Wes is the kind of guy who can’t seem to stay still or satisfied. He doesn’t like to let too many people in and he always seems to sabotage any opportunity to be happy. We find Wes packing his things and moving out of the place he shares with his boyfriend…while his boyfriend is away on business to avoid having to come face to face with him. Things don’t work out according to plan, and his boyfriend comes home early. They argue, and Wes finds himself calling his brother asking for a place to stay. To say Wes’s brother is unhappy is an understatement, but he lets him come anyway, and Wes moves into the basement.
Sam is the single father of Wes’s niece’s best friend. He’s gay, and there is an attraction between him and Wes, but Sam doesn’t necessarily want a relationship, and Wes is always afraid he’ll mess up a good thing, so a no strings attached arrangement is made between the two men. Things seem to be going along smoothly until both of them start feeling like they may want more, but they’re afraid to actually talk to each other, so misunderstandings abound.
Can they get past their stubbornness and be happy? Or will they be stuck in limbo, trying to keep things the status quo?
Clean Slate was a decent book. I really liked Wes, even though I wanted to throttle him through most of the story. He was fundamentally convinced he was a bad and irresponsible person (through no fault of his own). He’s carrying a heavy burden, and it’s given him a complex. This is why he can’t seem to relax and just be happy. He loves his family, though, even though his brother thinks he’s a bit of a loser. Wes’s niece, Kelsey, is his favorite person in the world, and their relationship is very sweet. As the story progresses, Wes seems to find his place in the world, taking his professional organizing skills and parlaying them into a cash business helping the neighbors organize their closets, garages, and basements.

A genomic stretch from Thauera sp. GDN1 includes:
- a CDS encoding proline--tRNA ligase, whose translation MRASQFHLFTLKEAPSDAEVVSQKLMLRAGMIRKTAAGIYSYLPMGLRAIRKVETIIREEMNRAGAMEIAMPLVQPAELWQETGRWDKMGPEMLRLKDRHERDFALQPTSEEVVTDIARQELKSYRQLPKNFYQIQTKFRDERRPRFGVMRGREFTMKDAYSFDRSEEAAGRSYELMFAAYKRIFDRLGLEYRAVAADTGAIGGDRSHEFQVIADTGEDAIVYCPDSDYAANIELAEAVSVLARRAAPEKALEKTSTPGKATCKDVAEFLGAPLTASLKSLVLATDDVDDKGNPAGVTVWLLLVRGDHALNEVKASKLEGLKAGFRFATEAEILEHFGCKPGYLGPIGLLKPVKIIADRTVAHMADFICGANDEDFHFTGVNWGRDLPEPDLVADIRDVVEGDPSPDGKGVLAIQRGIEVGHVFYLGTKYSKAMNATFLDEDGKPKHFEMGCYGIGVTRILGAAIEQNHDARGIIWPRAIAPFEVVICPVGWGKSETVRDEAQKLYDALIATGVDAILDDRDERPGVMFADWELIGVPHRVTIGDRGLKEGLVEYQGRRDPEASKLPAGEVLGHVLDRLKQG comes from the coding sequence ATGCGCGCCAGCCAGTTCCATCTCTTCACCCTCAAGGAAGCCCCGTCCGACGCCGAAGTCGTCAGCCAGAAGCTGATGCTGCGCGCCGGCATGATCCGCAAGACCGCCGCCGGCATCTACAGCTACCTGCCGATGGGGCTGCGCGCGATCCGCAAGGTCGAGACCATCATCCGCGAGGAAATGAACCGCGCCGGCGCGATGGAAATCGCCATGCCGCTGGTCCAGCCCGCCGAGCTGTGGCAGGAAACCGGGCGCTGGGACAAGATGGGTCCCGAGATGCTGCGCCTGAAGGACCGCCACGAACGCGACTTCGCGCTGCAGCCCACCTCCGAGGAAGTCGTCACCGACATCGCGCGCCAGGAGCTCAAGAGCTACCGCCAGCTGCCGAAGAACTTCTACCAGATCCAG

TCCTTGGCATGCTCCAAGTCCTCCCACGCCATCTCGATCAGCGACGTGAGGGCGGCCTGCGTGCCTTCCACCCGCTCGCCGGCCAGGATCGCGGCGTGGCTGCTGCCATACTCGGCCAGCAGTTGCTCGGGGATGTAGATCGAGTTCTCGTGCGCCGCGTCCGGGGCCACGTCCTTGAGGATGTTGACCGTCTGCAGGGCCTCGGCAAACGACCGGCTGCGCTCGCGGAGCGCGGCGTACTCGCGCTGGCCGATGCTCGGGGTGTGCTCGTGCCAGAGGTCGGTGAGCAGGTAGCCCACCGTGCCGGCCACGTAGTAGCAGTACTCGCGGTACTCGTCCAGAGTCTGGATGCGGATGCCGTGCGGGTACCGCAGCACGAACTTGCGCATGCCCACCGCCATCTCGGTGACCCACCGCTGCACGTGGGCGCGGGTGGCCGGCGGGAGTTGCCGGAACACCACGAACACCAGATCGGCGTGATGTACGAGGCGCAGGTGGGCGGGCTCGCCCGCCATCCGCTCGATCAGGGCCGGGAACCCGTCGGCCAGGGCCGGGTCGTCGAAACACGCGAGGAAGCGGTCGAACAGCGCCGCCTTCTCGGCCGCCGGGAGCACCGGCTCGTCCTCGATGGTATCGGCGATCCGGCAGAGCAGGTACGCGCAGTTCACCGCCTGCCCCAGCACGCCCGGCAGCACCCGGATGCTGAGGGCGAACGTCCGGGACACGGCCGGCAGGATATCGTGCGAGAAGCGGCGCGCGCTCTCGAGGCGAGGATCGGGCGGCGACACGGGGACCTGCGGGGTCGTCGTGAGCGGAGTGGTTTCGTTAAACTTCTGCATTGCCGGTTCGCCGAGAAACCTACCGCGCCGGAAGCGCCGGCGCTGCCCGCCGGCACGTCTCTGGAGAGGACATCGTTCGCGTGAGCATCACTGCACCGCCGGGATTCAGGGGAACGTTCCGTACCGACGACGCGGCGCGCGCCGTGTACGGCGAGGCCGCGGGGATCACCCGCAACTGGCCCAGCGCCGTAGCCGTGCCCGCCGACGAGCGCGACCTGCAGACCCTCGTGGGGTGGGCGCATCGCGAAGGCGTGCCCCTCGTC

One of his clients is Sam. Sam’s daughter, Maya, is Kelsey’s best friend. The girls are joined at the hip, so Sam and Wes wind up spending quite a bit of time together. Sam is tired of being celibate, but he thinks a relationship might be too much to handle between his job and raising a teenager. Sam is a great guy, and I felt for him. He was lonely, and nobody should be lonely. So, I was really rooting for him and Wes.
Another thing I thought was cool was the idea of a professional organizing business. Speaking as someone with a messy closet and a junk room that’s overflowing, I’d love to hire someone to come and rescue me from the clutter. Wes’s career was written in an excellent way. So well, in fact, it could be the perfect business plan for any budding entrepreneur.
Wes and Sam have a great chemistry. They had a nice balance of sweet and heat. Sam seemed almost innocent, and Wes wasn’t an opportunist trying to take advantage of him. In fact, Wes was the one who fell sooner, and that surprised me. Sam had given him a reason to finally want to stay in one place.
Now, here comes my personal issue. I don’t want to give too much away, but it’s important enough to me to mention. Just when everything was going great, something happens to make every single person in this book, except Wes, act so completely out of character my brain nearly exploded. I was so furious, I nearly put the book down. I pressed on, though, because I figured it took a good writer to cause me to feel such strong emotions. I want to make it clear, my anger did absolutely did not influence my star rating. I just wanted to let you all know there are a few chapters that may tick you off.
All in all, I recommend Clean Slate. It’s a story that emphasizes the importance of trust and family. It also shows how a strong bond can be formed no matter how casual you think things are. I wouldn’t hesitate to read more stories by Heidi Champa.
A review copy of this book was provided by Dreamspinner Press.